Homage to Holden Caulfield

Film - Philip Kerr doesn't feel like telling us about two new coming-of-age movies

If you really want to hear about it, the first thing you'll probably want to know is who's in these movies and who directed them, and all that Pauline Kael crap, but I don't feel like going into it. In the first place, that stuff bores me, and in the second place you probably already understand what I'm talking about. With both of these movies, we're in the misanthropic Manhattan world of that well-known adolescent bore, Holden Caulfield.

Perhaps you remember reading The Catcher in the Rye by some guy who used to write speeches for JFK. If you do remember reading it, then maybe you'll also remember that Holden didn't care for cinema. "If there's one thing I hate," he says, "it's the movies. Don't even mention them to me." That's on page one, which is about where I realised that Holden and I were not going to get along. What kind of adolescent boy doesn't like going to the movies? It's like saying you don't like touching a girl's breasts - because, when you're Holden Caulfield's sex and age, that's one of the reasons you go to the cinema in the first place.

Those more intimately acquainted with Salinger's novel will recall that Holden Caulfield has an older brother, DB, who is a screenwriter in Hollywood, which, in Holden's opinion, makes DB "a prostitute" and which probably helps to explain why Salinger has never wanted to sell the film rights of any of his books to the West Coast meat-grinder.

Holden reveals that one of DB's favourite films is Marcel Pagnol's La Femme du Boulanger (1938). I haven't seen it myself, but the New Statesman's film critic in 1944, one William Whitebait, wrote of the "lucky people, who will be seeing La Femme du Boulanger for the first time". Another of DB's favourites is The Thirty-Nine Steps, the 1935 Hitchcock version, which is the best. All of which seems to suggest that DB (the author of a "terrific book of short stories, The Secret Goldfish") would not have liked Igby Goes Down, starring Macaulay Culkin's younger brother, Kieran.

I must confess that I am rather fond of l'enfant Macaulay, in one picture at least - Home Alone (1990) - and feel rather sorry for any boy whose celebrity lasts only as long as his precocious childhood. To those of you who dislike Macaulay - and you have my understanding, it was downhill all the way after Home Alone - I would merely point you to this new film.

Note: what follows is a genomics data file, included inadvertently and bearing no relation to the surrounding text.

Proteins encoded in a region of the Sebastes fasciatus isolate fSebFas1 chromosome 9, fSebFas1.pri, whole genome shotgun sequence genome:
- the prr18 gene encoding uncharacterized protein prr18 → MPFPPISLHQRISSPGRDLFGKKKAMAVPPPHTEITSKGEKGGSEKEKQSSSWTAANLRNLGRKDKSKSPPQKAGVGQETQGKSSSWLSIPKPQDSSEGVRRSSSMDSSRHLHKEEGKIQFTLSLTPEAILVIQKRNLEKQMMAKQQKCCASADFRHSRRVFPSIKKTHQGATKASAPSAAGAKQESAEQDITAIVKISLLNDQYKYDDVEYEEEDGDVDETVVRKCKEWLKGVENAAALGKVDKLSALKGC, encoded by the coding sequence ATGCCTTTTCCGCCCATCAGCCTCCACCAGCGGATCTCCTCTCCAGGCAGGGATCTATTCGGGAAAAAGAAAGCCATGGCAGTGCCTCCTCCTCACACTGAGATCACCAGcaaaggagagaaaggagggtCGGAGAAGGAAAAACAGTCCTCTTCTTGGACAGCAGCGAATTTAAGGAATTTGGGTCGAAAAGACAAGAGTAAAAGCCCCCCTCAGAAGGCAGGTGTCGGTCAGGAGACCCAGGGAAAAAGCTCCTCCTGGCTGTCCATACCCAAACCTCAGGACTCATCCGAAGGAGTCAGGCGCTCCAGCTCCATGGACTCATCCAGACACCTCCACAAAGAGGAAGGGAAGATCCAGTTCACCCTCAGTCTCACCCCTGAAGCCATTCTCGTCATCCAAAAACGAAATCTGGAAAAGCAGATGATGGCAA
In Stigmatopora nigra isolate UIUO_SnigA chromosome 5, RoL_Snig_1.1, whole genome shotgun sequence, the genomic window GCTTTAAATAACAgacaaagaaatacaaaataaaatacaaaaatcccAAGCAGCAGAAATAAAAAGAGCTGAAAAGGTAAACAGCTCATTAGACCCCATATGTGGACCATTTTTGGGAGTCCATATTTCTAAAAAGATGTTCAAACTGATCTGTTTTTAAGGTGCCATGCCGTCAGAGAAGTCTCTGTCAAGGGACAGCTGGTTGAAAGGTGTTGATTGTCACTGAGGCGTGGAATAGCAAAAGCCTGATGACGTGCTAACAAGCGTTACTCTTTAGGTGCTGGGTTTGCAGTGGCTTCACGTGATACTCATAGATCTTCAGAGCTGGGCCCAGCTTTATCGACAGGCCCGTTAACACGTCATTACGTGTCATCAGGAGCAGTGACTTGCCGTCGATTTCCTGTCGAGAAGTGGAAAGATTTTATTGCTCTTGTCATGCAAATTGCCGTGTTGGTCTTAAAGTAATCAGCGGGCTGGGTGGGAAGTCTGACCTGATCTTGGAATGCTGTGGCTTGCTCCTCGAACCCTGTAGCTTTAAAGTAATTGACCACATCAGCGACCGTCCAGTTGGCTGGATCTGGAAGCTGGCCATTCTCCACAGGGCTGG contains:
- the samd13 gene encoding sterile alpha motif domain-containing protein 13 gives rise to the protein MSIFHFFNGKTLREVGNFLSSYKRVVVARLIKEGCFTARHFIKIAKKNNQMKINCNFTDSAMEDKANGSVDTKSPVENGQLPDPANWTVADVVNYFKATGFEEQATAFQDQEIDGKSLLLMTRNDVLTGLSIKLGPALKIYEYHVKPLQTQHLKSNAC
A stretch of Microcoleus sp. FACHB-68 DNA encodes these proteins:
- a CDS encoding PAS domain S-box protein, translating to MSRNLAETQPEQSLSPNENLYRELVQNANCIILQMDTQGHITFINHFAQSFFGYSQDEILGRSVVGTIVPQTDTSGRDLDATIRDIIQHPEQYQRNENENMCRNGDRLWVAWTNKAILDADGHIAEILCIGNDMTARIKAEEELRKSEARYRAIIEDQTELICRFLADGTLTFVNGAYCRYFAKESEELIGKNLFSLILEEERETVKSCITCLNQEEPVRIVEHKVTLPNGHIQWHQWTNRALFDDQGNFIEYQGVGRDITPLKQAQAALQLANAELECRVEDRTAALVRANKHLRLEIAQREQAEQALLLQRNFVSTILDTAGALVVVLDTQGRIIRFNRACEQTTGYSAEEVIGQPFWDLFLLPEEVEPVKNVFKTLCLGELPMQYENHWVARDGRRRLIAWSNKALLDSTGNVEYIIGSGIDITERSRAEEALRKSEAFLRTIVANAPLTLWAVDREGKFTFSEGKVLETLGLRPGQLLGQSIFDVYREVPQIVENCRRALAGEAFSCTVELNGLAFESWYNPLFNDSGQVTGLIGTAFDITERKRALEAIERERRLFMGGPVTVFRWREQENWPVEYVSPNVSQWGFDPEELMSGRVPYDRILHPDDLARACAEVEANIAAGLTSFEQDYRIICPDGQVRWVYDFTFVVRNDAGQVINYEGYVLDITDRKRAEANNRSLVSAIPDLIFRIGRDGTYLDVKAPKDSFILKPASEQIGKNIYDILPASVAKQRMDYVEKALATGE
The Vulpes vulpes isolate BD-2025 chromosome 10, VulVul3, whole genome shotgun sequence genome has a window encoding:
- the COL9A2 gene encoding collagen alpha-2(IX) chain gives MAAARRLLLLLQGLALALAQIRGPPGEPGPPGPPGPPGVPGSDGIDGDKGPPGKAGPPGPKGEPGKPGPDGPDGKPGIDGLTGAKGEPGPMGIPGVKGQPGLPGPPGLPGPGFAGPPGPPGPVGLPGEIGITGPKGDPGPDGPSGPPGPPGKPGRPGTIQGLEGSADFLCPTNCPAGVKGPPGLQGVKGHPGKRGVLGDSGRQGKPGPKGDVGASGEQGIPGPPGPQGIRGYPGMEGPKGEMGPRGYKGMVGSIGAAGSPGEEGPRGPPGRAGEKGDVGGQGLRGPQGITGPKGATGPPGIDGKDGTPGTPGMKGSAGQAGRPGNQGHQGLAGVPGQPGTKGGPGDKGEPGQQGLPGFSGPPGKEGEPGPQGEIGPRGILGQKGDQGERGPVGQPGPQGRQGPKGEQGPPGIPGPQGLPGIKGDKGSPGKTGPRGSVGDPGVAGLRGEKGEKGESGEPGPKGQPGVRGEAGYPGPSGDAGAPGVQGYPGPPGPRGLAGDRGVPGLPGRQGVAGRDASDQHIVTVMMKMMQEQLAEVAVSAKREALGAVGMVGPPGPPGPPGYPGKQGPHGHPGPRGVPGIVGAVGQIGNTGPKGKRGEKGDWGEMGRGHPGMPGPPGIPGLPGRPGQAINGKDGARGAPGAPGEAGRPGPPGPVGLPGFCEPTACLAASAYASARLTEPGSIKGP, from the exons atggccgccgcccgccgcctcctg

Here, the 21-year-old Culkin sibling plays Igby, a dwarfish, truculent 17-year-old youth who exhibits less charm than is demonstrated by Jack in William Golding's Lord of the Flies. Unlike Jim Stark (James Dean in Rebel Without a Cause), however, rebellious Igby has a cause, albeit one that evokes little sympathy: to leave his rich Upper East Side home and break free from his pill-popping mother (Susan Sarandon). Seduced by sexy older women (frankly it strains all credibility that a babe like Claire Danes would even look twice at a shrimp like Igby) and continually thwarted by his older brother, Igby tries, and fails, to handle the process of growing up.

Perhaps you remember the Dead End Kids in Angels With Dirty Faces (1938) and the way Rocky, played by Jimmy Cagney, slaps them around in the gym, which is indeed the only language they understand. Faced with a wretched, scrofulous youth like Igby, however, I think Cagney could have been forgiven if he'd used a Thompson sub-machine gun.

Holden's brother DB would, I think, have liked Tadpole. Shot on video for a mere $150,000, Tadpole seems to have a lot less going for it; but it's a much more satisfying little picture and has already grossed more than $3m. (If that doesn't sound a lot, consider that it is the equivalent of a $100m studio picture grossing $2bn.) This is another coming-of-age picture, only this one wants to be The Graduate, as opposed to Igby which wants to be The Royal Tenenbaums.

Sixteen-year-old Oscar (played by 22-year-old Aaron Stanford) is sensitive and compassionate - we know this because he speaks French - and, also somewhat unbelievably, older females just seem to gravitate towards him. There's just one problem. Eve, the woman Oscar loves, is his fortysomething stepmother (played by the fiftysomething Sigourney Weaver). This sounds a lot worse than it is. There are some excellent performances, most notably from Bebe Neuwirth as a sexually predatory chiropractor, and some genuine laughs. It's not Hamlet, but it's worth a look.

That's all I'm going to tell you about it. I could probably tell you what other films I've seen this week, what I did when I left the cinema, and what I'm going to see next week, but I don't feel like it. I really don't.

Igby Goes Down (15) and Tadpole (15) are on general release

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